Billing Code 4510-79-M
DEPARTMENT OF LABOR
Veterans’ Employment and Training Service.
Homeless Veterans’ Reintegration Program (HVRP) Competitive Grants for PY 2003.
AGENCY: Veterans’ Employment and Training Service, Labor.
ACTION: Notice of availability of funds and solicitation for grant applications (SGA) for Homeless Veterans’ Reintegration Programs (SGA 03-02)
SUMMARY: THIS COMPETITION IS TARGETING ELIGIBLE APPLICANTS THAT HAVE NOT RECEIVED HVRP OR VETERANS’ WORKFORCE INVESTMENT PROGRAM (VWIP) FUNDS. All applicants for grant funds should read this notice in its entirety. The U.S. Department of Labor, Veterans’ Employment and Training Service (VETS), announces a grant competition for Homeless Veterans’ Reintegration Programs (HVRP) authorized under the Homeless Veterans Comprehensive Assistance Act of 2001 (HVCAA). This notice contains all of the necessary information and forms needed to apply for grant funding. Applicants should design programs to assist eligible veterans who are homeless by providing employment, training, support services and assistance. Under this solicitation, the Assistant Secretary for Veterans’ Employment and Training (ASVET) is making approximately $1.0 million of funds available and expects to award up to five  grants in PY 2003. The HVRP program is designed to be flexible in addressing the universal as well as local or regional problems barring homeless veterans from the workforce. VETS in Program Year (PY) 2003 will continue to seek applicants that provide direct services through a case management approach, link with Federal, State and Local resources for homeless veterans and have clear strategies for employment and retention of the homeless.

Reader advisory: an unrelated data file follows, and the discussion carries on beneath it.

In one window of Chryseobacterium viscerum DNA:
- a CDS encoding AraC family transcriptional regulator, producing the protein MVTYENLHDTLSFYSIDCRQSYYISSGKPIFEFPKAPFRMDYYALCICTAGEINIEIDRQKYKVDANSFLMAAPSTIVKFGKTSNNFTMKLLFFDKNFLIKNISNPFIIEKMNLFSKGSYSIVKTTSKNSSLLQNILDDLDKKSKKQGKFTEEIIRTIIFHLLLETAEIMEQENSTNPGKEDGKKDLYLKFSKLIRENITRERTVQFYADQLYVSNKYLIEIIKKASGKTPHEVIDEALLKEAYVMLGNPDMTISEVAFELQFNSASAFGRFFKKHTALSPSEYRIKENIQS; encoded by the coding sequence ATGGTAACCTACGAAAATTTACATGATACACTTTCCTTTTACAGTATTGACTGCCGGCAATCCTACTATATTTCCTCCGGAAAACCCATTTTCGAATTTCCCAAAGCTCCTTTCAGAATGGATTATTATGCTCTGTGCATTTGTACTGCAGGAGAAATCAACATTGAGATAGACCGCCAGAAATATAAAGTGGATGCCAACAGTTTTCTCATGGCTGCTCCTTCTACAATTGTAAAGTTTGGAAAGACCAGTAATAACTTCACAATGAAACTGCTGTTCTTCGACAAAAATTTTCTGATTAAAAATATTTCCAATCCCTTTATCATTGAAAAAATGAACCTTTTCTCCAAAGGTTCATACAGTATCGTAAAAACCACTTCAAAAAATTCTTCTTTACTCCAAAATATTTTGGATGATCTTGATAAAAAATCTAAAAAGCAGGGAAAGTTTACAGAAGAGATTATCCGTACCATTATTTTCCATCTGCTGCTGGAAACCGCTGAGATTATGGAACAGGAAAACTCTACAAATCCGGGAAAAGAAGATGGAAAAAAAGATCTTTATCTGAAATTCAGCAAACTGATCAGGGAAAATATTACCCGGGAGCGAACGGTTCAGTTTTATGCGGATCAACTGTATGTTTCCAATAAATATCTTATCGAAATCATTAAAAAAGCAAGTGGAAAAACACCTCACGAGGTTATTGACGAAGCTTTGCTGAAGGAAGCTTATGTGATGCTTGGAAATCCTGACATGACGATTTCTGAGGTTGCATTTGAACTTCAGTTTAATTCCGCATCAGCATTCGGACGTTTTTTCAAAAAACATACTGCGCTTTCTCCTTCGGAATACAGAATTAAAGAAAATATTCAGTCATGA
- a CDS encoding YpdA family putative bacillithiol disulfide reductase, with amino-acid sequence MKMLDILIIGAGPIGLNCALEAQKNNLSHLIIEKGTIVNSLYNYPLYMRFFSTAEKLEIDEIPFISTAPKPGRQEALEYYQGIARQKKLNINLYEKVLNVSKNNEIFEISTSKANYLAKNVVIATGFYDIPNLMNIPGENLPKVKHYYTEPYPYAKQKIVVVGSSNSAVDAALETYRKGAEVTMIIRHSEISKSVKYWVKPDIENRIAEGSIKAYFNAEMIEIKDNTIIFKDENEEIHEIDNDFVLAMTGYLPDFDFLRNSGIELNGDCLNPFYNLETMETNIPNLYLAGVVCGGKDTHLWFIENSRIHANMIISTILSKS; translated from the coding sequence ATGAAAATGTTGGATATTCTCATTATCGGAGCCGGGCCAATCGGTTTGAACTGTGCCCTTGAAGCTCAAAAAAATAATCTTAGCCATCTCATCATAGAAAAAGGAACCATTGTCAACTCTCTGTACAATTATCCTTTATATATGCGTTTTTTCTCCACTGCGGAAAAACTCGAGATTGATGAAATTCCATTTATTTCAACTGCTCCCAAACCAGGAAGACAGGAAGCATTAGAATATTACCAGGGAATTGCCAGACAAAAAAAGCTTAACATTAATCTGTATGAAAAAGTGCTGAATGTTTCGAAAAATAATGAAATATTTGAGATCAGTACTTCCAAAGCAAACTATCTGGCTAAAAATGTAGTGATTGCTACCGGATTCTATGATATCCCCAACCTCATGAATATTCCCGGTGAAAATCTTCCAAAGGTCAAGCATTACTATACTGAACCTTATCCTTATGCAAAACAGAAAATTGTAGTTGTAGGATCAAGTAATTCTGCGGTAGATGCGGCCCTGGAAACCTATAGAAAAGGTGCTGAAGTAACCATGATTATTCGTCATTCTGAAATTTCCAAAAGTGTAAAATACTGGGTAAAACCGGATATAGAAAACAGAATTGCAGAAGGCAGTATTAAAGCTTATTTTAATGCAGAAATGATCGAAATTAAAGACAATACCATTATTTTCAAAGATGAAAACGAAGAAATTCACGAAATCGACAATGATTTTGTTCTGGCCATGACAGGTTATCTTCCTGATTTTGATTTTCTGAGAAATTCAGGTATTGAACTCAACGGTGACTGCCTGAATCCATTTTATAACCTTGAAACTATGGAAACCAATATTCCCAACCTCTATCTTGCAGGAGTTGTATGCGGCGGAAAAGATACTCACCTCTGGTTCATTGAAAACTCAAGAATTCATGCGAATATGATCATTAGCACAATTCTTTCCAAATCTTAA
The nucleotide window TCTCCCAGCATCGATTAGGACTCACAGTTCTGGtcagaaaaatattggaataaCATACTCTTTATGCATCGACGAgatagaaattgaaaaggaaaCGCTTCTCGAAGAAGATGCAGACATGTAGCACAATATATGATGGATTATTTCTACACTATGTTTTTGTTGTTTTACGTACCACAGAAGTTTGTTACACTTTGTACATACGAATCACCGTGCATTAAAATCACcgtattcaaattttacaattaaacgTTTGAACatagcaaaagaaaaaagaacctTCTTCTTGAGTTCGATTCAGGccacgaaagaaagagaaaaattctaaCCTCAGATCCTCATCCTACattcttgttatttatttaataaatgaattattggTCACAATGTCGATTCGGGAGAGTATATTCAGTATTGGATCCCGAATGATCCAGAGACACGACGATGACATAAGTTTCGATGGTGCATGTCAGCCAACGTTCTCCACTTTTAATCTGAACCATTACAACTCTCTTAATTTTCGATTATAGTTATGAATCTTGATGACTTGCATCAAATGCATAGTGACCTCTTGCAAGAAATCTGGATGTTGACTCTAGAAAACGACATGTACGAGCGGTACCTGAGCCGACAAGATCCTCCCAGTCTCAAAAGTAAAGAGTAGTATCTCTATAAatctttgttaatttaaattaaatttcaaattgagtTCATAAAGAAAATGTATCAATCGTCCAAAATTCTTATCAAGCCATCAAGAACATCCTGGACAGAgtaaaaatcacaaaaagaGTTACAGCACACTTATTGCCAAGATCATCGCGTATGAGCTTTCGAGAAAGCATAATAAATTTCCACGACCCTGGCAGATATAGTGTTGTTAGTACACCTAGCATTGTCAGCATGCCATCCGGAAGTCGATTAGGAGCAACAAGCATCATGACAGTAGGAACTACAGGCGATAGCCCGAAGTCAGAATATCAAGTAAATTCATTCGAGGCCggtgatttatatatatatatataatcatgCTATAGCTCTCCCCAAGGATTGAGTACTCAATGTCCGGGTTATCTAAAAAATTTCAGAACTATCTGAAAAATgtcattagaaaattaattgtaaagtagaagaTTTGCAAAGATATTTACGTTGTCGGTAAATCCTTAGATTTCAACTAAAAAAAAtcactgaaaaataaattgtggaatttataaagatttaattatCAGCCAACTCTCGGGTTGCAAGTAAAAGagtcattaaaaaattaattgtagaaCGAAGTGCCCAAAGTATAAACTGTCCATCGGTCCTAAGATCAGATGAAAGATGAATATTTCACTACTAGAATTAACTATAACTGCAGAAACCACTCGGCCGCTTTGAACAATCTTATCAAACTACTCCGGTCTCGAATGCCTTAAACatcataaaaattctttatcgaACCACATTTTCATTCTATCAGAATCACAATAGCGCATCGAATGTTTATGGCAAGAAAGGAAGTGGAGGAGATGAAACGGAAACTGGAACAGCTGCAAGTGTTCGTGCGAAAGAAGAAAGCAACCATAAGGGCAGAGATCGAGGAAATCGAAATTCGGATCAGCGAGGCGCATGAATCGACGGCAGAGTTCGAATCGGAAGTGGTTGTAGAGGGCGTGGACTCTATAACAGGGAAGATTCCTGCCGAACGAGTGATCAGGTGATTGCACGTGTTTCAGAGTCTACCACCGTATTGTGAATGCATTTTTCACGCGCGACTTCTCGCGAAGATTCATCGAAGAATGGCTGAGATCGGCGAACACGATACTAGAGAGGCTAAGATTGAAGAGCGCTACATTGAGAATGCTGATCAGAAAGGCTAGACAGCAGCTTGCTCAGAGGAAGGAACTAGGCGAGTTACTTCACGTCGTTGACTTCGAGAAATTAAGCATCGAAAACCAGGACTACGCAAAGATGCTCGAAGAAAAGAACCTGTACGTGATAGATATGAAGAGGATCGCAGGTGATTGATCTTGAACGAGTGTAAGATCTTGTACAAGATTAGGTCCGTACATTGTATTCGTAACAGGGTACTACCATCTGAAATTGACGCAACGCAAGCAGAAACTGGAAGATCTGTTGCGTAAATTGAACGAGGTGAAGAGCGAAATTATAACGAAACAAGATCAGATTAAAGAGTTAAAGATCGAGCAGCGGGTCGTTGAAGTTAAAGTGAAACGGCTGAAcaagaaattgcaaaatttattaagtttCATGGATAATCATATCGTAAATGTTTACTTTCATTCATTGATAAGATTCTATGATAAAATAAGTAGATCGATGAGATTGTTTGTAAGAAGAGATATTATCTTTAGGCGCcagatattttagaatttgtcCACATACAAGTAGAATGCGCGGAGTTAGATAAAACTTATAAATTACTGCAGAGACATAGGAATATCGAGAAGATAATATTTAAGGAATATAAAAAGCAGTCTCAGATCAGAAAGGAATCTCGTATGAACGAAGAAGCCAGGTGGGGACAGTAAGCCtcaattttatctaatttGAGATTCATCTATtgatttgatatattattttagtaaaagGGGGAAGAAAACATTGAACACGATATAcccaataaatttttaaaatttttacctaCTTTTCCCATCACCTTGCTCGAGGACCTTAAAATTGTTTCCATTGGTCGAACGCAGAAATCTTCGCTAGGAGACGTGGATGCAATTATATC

DATE: Applications are to be submitted, including those hand delivered, to the address below by no later than 4:45 p.m., Eastern Standard Time, April 21, 2003
ADDRESS: Applications must be directed to the U.S. Department of Labor, Procurement Services Center, Attention: Cassandra Willis, Reference SGA 03-02, Room N-5416, 200 Constitution Avenue, NW. Washington, DC 20210.
FORMS OR AMENDMENTS: If another copy of a Standard form is needed, go online to http://www.nara.gov.
To receive amendments to this Solicitation (Please reference SGA 03-02), all applicants must register their name and address with the Grant Officer at the following address:
U.S. Department of Labor, Procurement Services Center, Room N-5416, 200 Constitution Avenue, NW. Washington, DC 20210.
FOR FURTHER INFORMATION CONTACT:
All applicants are advised that U.S. mail delivery in the Washington, DC area has been erratic due to the concerns involving anthrax contamination. All applicants must take this into consideration when preparing to meet the application deadline.
It is recommended that you confirm receipt of your application by contacting Cassandra Willis, U.S. Department of Labor, Procurement Services Center, telephone (202) 693-4570, prior to the closing deadline.
Section 5 of the Homeless Veterans’ Comprehensive Assistance Act of 2001 (HVCAA) amended the Homeless Veterans’ Reintegration Programs at 38 U.S.C. § 2021, and provides "the Secretary . . . shall conduct, directly or through grant or contract, such programs as the Secretary determines appropriate to provide job training, counseling, and placement services (including job readiness and literacy and skills training) to expedite the reintegration of homeless veterans into the labor force.”
The Homeless Veterans’ Reintegration Program (HVRP) was the first nationwide Federal program that focused on placing homeless veterans into jobs. Both types of programs, urban and non-urban, in the past have provided valuable information on approaches that work in the different environments.
In accordance with the HVCAA, the Assistant Secretary for Veterans' Employment and Training (ASVET) is making approximately $1.0 million of the funds available to award up to 5 grants to eligible applicants that have not previously received HVRP grants.
The Department has published SGAs for urban and non-urban HVRP grants at the same time. Applicants who have not previously received HVRP grants also may apply for those SGAs.
II. APPLICATION PROCESS
A. POTENTIAL JURISDICTIONS TO BE SERVED